Table of contents
Since October last year I'm taking software development seriously. Almost a year since I got a bad case of Covid.
Here's what I started with.
- Basic knowledge of Python and Data Science libraries like Pandas.
- Some knowledge of the Processing language.
- Passing knowledge of algorithms, from math class. Never wrote a line of code though.
- A lot of experience, but no expertise (here's an explanation) with C# and Unity. Mostly useless as it is very Unity-specific.
I have a long love-hate relationship with C# and Unity. But that is a story for another time ;)
So there's me...
I had absolutely no Idea about software engineering. Nay, software. As programming is just not enough to build software.
But I have one thing going on for me.
Come on Jorch! Don't be so dramatic!
I know, I know. But, hey. I have to sell myself, right?
something, something ... personal branding, something... storytelling... whatever... Hire me!
A scientifically-minded approach to what-you-don't-know
Well, the only thing I know how to do is research. Dry, academic, please-just-end-my-suffering research.
So what if I research what I don't know?
Research to figure out what it is that I am ignorant of.
Research to learn what I didn't know I didn't know. But should know.
Of course, I could just watch tutorials. But then I have no guarantees that they will cover everything I will need. And I would place my bets that they don't. We could mull over the economics behind those bets... another time. Let's not get sidetracked.
Besides. If I have to place the completeness of my skill in the hands of someone. I'd rather that someone be me.
The term "lygometry" was proposed by Amin Toufani. To mean the process of measuring "what we know we don't know". You should watch this TEDx talk where he introduces the idea. Here. I'll just embed it in my post
Here's the executive summary.
- Instead on trying to learn what is already there. Throw yourself at open problems. Either things you know you don't know. Or things everybody knows nobody knows.
- Solving already-solved problems is for the most part, a waste of time.
- Don't mistake abundance of information with sufficiency of knowledge.
- There's an epidemic of knowledge inflation, specially in industry.
- We have failed to create environments where it is both safe and encouraged to openly say "I don't know".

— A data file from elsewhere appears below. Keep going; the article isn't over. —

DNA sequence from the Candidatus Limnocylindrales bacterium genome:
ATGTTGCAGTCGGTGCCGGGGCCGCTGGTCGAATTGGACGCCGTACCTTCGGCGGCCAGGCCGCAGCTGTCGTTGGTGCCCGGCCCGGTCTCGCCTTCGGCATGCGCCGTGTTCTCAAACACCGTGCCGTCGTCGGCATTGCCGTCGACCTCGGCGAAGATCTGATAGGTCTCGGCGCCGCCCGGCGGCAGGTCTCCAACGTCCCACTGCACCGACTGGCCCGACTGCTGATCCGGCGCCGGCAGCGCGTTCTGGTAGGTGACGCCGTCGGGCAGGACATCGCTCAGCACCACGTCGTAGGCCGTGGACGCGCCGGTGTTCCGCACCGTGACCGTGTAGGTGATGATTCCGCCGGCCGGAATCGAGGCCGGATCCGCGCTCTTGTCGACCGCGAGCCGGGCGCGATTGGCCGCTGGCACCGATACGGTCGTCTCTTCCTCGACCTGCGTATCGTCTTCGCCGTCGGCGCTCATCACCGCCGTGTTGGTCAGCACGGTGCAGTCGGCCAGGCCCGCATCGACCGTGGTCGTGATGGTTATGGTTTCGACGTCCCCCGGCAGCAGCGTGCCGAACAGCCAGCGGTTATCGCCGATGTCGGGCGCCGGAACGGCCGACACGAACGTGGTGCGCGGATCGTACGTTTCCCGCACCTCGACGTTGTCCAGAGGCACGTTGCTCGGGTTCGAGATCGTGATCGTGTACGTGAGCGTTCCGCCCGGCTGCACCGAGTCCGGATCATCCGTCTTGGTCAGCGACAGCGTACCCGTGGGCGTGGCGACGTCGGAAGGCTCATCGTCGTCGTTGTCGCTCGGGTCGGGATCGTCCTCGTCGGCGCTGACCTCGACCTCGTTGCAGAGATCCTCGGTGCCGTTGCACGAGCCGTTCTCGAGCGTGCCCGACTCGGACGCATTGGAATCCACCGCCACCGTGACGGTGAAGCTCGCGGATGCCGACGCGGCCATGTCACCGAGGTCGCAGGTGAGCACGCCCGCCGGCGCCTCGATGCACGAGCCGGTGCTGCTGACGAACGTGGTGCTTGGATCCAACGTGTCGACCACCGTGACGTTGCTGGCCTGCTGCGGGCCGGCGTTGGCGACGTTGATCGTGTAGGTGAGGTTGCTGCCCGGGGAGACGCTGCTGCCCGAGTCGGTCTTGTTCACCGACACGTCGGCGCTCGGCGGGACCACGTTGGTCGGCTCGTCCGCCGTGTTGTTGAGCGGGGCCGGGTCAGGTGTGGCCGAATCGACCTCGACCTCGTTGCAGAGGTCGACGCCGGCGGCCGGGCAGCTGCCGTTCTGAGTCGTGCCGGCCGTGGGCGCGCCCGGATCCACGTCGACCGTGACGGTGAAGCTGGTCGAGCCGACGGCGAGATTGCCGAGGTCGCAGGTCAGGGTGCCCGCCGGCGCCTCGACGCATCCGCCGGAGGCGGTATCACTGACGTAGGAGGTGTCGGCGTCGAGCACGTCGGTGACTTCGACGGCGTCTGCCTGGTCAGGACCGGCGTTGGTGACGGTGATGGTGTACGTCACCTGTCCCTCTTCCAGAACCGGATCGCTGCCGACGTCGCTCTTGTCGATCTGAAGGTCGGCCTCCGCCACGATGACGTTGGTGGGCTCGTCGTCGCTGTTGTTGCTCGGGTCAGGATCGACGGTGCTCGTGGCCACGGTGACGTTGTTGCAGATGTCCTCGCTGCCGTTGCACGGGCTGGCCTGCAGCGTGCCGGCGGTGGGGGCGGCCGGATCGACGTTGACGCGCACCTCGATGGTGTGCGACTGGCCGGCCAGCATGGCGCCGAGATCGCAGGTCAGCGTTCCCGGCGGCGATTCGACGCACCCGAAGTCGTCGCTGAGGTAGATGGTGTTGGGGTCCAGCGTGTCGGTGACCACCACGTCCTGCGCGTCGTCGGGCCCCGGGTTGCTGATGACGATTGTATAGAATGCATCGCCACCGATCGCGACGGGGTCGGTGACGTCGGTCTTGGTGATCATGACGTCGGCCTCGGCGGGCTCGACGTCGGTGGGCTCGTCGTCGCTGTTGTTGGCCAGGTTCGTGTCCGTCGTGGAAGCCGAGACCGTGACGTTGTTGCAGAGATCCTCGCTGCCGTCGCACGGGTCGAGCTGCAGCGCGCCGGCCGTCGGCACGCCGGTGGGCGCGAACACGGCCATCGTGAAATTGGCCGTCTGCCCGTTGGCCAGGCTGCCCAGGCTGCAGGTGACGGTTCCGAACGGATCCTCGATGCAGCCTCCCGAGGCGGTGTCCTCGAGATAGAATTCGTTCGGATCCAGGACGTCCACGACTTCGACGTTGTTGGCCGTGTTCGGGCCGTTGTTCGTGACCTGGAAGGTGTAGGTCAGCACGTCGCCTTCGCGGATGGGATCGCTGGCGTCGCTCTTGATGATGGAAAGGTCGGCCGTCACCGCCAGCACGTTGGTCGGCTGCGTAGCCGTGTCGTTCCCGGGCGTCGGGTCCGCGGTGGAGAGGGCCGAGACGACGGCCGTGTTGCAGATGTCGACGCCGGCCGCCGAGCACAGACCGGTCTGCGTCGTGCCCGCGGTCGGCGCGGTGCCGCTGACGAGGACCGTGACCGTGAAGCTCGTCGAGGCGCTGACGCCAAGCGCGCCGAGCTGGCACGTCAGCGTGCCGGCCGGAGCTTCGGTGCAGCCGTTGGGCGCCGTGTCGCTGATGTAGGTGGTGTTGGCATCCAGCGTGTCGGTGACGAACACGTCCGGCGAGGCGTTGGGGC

- And we have failed to create a culture where people are encouraged to figure out what it is that they don't know.
- But who does lygometry well? AI and Children.
- Children keep track of the things that don't make sense to them. They don't hesistate to ask. Their egos don't get in the way. Nor does the fear of being shamed for not knowing. As we grow up we get "educated" to avoid behaving like that.
- Some of the most sophisticated AI models keep track of hypothesis that don't map the data they are given. That is, they keep track of the difference between what they know and what they don't know. Then use methodical lygometry to home-in into the open questions.
Lygometry: reprise for a software dev.
Let me elaborate a little about what I think this means specifically for software development.
Do you reeeally need that 10 hr video tutorial to learn the basics of Python? Don't get me wrong, FreeCodeCamp is great and an amazing resource. But really?
With regards to following step-by-step project tutorials. You can only get yourself to the level of millions others just-as-inexperienced-as-you developers by spending your time building that "portfolio-worthy" instagram clone app.
At worst, you are just wasting time. Ask me how I know!
What is knowledge, even.
Traditionally philosophers working in Epistemology (the philosophy of what-we-know and how-we-know-it) have this definition of knowledge:
Knowledge is justified, true, belief
That is. Knowledge is having information which satisfies certain characteristics. But having information nonetheless. I bet It matches pretty closely with what you think knowledge is. Do you search for "memorization" apps? Do images of a brain spring to your mind when you read the word learning?
Well, often times so do I. And with just reason. This notion of knowledge is ingrained in the assumptions of the cognitivist or classical school of cognitive science. Whose ideas are by far the most well-known among the general public.
But you would be wrong to think that that's it. Let me reframe "knowledge" with the help of the philosophy of action (check its entry on the Stanford Encyclopedia of Philosophy if you are curious).
For now, let us arbitrarily change what we think knowledge is. From "having X information" to "being able to perform Y task efficiently and on demand".
Simply. Knowledge is being able to do stuff. Why? Because regardless of whether you have infomation, being able to do stuff implies that you have "stored in your brain" whatever it is required to do the thing!
Be pragmatic, programmer!
If you are curious, these ideas of action-orientedness are ingrained on the 'embodied cognition' movement in cognitive science. Here's a general-public-friendly introduction. And here's the Stanford's Encyclopedia entry.
There are roughly three broad approaches to cognition in cognitive science. Representational, Dynamical Systems-based and Evolutionary. All three have important things to say about what cognition is.
Don't, even for a moment, think that knowledge is not "having information". I am NOT claiming that. I am just introducing an additional perspective on knowledge.